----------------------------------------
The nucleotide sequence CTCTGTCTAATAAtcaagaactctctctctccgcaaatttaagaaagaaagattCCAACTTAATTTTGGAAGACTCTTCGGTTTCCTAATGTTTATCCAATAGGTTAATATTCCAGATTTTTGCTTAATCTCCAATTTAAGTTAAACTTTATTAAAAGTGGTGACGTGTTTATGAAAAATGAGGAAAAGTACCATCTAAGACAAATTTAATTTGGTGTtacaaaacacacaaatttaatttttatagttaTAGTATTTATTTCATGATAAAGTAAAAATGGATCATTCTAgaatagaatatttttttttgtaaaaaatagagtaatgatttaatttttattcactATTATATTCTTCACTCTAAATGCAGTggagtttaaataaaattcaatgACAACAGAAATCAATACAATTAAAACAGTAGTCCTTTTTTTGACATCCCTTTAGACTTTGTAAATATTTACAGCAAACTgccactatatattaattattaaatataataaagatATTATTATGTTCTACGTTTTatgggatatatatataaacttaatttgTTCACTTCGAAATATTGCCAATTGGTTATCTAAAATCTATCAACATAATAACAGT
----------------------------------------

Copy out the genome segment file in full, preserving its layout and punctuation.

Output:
The nucleotide sequence CTCTGTCTAATAAtcaagaactctctctctccgcaaatttaagaaagaaagattCCAACTTAATTTTGGAAGACTCTTCGGTTTCCTAATGTTTATCCAATAGGTTAATATTCCAGATTTTTGCTTAATCTCCAATTTAAGTTAAACTTTATTAAAAGTGGTGACGTGTTTATGAAAAATGAGGAAAAGTACCATCTAAGACAAATTTAATTTGGTGTtacaaaacacacaaatttaatttttatagttaTAGTATTTATTTCATGATAAAGTAAAAATGGATCATTCTAgaatagaatatttttttttgtaaaaaatagagtaatgatttaatttttattcactATTATATTCTTCACTCTAAATGCAGTggagtttaaataaaattcaatgACAACAGAAATCAATACAATTAAAACAGTAGTCCTTTTTTTGACATCCCTTTAGACTTTGTAAATATTTACAGCAAACTgccactatatattaattattaaatataataaagatATTATTATGTTCTACGTTTTatgggatatatatataaacttaatttgTTCACTTCGAAATATTGCCAATTGGTTATCTAAAATCTATCAACATAATAACAGT